Letter to the editors of the IJTLD discussing the use of effective health services for TB patients in Moscow as a resource that could be used against COVID-19.
To ensure that scientific research of immediate concern is shared as rapidly as possible, The Union is fast-tracking accepted articles from the International Journal of Tuberculosis and Lung Disease (IJTLD) and publishing them in full on our website, prior to their publication in the Journal. Find out more about submitting to the IJTLD.
This article was submitted on 3 April 2020 and accepted for publication on 9 April. Read the full text for more information, including the acknowledgments and citations.
E. Bogorodckaya, M. Sinitsyn, S. Borisov, E. Belilovskiy
We read with interest the contributions on TB and COVID-19 in the Journal, and we believe that the experience of TB programmes in containing the TB epidemic will be useful in combating the СOVID-19 pandemic.
In Moscow, 1,226 COVID-19 cases were notified as of 31 March 2020: 6 have died and 28 have recovered. Robust measures are being put in place in Moscow and across Russia to prevent an explosive increase of COVID-19 infection.
Moscow has a lower TB incidence then other regions of the Russian Federation, and its TB indicators are strongly influenced by migration: 56.2% of new TB cases come from outside Moscow. Between 2016 and 2019 the TB notification rate decreased from 28.5 to 22.6 per 100,000 population (from 3,528 to 2,849 new TB cases) and the TB mortality rate decreased from 2.5 to 1.8 per 100,000 population (from 311 to 219 deaths) as the result of the TB control and elimination interventions implemented in 2012.
Unfortunately, the COVID-19 pandemic could have a significant impact on the progress achieved, particularly among TB patients with HIV co-infection or other comorbidities. In Moscow, 40% of TB patients have chronic obstructive pulmonary disease (COPD). Furthermore, the TB notification rate of individuals living with HIV infection is about 800/100,000 HIV-infected (in the whole of the Russian Federation it is approximately 1700/100,000 HIV-infected). However, the presence of effective health services for the prevention, diagnosis and treatment of TB patients in Moscow is a resource that could be used against COVID-19.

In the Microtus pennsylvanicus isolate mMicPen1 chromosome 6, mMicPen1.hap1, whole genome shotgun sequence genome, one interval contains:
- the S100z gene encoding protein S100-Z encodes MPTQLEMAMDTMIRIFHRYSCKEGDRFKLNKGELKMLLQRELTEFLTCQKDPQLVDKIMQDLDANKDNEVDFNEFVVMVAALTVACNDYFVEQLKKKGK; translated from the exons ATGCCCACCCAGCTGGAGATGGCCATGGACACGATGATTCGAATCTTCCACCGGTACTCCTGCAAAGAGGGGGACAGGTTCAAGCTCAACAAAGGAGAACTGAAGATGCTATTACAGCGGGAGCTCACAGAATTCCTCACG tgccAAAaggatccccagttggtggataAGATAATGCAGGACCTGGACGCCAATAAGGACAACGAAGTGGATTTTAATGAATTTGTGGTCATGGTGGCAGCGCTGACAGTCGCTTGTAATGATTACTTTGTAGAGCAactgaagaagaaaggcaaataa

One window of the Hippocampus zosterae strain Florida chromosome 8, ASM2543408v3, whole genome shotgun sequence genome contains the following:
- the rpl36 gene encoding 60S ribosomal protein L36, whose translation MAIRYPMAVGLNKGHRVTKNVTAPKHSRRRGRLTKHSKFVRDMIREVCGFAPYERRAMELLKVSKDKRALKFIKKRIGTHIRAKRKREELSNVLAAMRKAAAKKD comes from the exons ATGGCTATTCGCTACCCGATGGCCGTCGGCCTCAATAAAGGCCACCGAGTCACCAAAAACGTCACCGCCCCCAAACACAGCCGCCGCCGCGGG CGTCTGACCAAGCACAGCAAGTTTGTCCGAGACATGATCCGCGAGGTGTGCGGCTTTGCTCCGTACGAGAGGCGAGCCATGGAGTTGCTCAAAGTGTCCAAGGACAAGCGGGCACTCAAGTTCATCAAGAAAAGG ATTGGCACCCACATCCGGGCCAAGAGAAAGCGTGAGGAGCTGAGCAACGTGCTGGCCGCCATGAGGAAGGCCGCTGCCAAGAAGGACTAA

First, the airborne infection control (administrative, environmental and personal protection) measures implemented to prevent TB spread in hospitals will be useful to also limit the spread of SARS-CoV-2 at the institutional level (although we note that the virus is much more infectious than TB). Second, TB institutions are the backbone of the clinical response to COVID-19 due to the availability of beds equipped with oxygen therapy and ventilators for intensive care.
However, it is of paramount importance to prevent the spread of COVID-19 into in- and out-patient TB facilities by having separate buildings and tracks under strict infection control measures. These measures have been strengthened in all Moscow TB units, all health staff have been trained and provided with high-quality personal protective equipment, and hand disinfection facilities, and body temperature is checked as part of the triage procedure at the building entrance.
Quarantine, social distancing and a reduction in internal movement will limit the COVID-19 spread, although it is likely to create stress and economic problems in the general population, which, in turn, might cause reactivation of latent TB infection and active TB cases in future.
Moscow TB facilities are organised according to territorial criteria to provide both primary care and initial management of people (and their contacts) with respiratory infections and specialised services to patients with TB or other severe respiratory diseases. More than 40 mobile teams (including a doctor and a nurse) have been organized in collaboration with the Moscow emergency services, utilizing the specialist staff and vehicles of the Moscow TB Control Center to ensure daily visits to contacts of COVID-19 patients and to people with risk factors (especially those who have returned from countries with a high incidence of COVID-19).
At the same time, all the basic actions necessary for quality TB management (prevention, diagnosis and treatment) are being maintained as per federal and city standards and guidelines. As of 2 April, three TB patients co-infected with COVID-19 have been identified (two non-residents and one Moscow resident and two have HIV confection). All patients are currently managed in a special ‘infectious box’ (Figure in full text) with reinforced precautions, and all contacts have been quarantined for 14 days (there are rooms available for a total of 22 TB/COVID-19 co-infected patients).
The Moscow TB services are currently dealing with two epidemics—one slow (TB) and the other rapid (COVID-19). The challenge is to recognise the similarities, but also to adapt our medical and socio-economic interventions to address the differences.